@blaxicansofla Gets an Intimate Portrayal of What It’s Like Growing Up Black & Mexican

It’s already difficult trying to convince your others that you’re Mexican, Salvadoran or even Latino enough. But being part of two minority groups is twice the battle. @blaxicansofla is a platform that captures the true experience of biracial black and Mexicans living in Los Angeles.

It started with Walter Thompson-Hernandez who created this account dedicated to the research he was doing in grad school.

"My mother is from Jalisco, Mexico and my father is from Oakland, California. They met in South LA in the early 1980s and came of age in this community. My mother was almost always the only Mexican woman in my father's circles and vice versa. There was explicit racial discrimination that they had to navigate through for their relationship to have a chance. On top of that, South LA, in the mid-1980s, was experiencing one of the largest demographic, racial, and social transformations that it had ever encountered. And there was a strong movement to divide African American and Latinos in and around LA. Defining myself, with the understanding of this historical context, is why I have always said that identifying as a Blaxican is a political and revolutionary act." ?: @mychivas

A photo posted by Blaxicans of Los Angeles (@blaxicansofla) on

Credit: @blaxicansofla / Instagram

“I have always said that identifying as Blaxican is a political and revolutionary act,” he said in his personal account.

Dozens have joined his efforts and agree that Blaxican is it’s own identity.

Credit: @blaxicansofla / Instagram

And that the discrimination they face may be more than what others experience – But it has only made them more powerful.

Credit: @blaxicansofla / Instagram

Especially because they’ve had the strength to not identify with one group or the other.

Credit: @blaxicansofla / Instagram

Because why should anyone have to pick sides?

Credit: @blaxicansofla / Instagram

Or be discriminated by their own race?

"I went to Mexico when I was five. It was nice but I could still feel the division. I'm speaking Spanish but people were looking at me like I was diferente. But my family never discriminated. My great-grandma loved me and treated us good. We could see a couple of stares and could feel a little of that on our backs but nothing bad. But it's difficult here. There's such a divide because even though we are Afro-Latinos and getting our numbers up you don't find too many. In New York you do and they have a good Muslim community out there. So they have a lot going on out there, but in LA our numbers are lower and we got to find where we fit in. That's why I was drawn to this project because it's hard growing up and going to your black family and they would be like why is your hair like that? Oh you got long hair? I'm gonna cut it off. And on your Latino side you're La Morena — it's definitely a struggle and it's good to be open minded." ?: @mychivas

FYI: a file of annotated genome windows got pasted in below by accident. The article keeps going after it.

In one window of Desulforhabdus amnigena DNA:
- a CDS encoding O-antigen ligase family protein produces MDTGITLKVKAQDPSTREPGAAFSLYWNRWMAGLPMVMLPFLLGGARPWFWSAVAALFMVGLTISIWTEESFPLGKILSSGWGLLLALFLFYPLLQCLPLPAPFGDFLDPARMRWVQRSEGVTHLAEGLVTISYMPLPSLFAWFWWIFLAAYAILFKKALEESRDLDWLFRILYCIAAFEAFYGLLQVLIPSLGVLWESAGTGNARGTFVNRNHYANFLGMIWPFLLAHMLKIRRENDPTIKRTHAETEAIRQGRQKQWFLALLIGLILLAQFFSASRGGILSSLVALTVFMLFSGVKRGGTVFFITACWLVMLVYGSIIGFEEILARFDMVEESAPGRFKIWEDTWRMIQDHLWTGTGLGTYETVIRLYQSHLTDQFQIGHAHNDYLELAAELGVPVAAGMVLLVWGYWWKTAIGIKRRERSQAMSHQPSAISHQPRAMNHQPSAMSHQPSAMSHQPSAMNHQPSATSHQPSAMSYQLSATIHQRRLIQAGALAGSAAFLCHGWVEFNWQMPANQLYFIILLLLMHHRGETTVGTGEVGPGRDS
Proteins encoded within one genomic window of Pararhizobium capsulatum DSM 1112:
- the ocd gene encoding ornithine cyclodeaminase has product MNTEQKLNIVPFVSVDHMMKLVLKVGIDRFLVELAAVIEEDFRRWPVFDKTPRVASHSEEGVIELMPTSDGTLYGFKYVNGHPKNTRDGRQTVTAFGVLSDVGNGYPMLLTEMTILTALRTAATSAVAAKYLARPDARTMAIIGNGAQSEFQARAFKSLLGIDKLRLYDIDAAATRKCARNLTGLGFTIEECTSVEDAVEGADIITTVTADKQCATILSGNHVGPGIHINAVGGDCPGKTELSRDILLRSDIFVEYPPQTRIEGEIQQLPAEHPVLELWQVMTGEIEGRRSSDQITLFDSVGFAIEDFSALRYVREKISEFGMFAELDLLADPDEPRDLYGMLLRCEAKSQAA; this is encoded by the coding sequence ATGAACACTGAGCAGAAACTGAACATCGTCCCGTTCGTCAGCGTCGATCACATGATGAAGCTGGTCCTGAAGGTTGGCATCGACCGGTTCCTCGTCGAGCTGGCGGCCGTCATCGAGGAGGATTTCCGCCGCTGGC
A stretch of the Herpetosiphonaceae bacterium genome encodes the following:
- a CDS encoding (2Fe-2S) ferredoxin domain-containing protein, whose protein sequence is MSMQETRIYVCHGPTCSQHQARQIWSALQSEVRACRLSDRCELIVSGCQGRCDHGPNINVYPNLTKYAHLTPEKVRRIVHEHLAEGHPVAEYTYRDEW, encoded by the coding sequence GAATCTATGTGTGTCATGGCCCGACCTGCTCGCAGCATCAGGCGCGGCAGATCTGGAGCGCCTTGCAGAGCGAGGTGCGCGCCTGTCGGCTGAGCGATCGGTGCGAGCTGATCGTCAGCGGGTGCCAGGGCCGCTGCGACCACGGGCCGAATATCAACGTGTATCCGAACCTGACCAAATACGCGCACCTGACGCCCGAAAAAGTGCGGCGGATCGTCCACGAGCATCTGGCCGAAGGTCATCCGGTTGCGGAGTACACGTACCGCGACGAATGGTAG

A photo posted by Blaxicans of Los Angeles (@blaxicansofla) on

Credit: @blaxicansofla / Instagram

Being Blaxican is beautiful.

Credit: @blaxicansofla / Instagram

Participants are proud to share their parents’ love stories.

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Even R&B star Miguel understands the mix of cultures is a unique experience, yet sometimes frustrating.

#Repost @nytimes with @repostapp. ・・・ @miguel at the @boweryhotel in New York, where @malinfezehai photographed him earlier this month. @miguel’s first headlining tour — for his new album #Wildheart — will bring him back to the city in August. On his first two albums, @miguel, 29, presented himself as a typical R&B figure. Now, he's claiming his own more specific identity: a songwriter who finds his hometown — Hollywood, beaches, the suburbs, the ghettos — both around and within himself. “I really am #LosAngeles,” he said. “Not only in the sense that I’m Mexican and black, and they’re the dominating ethnicities in this city, but in the energy of Los Angeles, and how everywhere you go there’s this weird juxtaposition of hope and desperation. And that’s my life, that’s who I am.”

A photo posted by Blaxicans of Los Angeles (@blaxicansofla) on

Credit: @blaxicansofla / Instagram

Although some feel they’ve had something to prove…

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Most use one word to describe their heritage: proud.

"If I had to use one word to describe how I felt about my racial background? Proud." ?: @mychivas

A photo posted by Blaxicans of Los Angeles (@blaxicansofla) on

Credit: @blaxicansofla / Instagram

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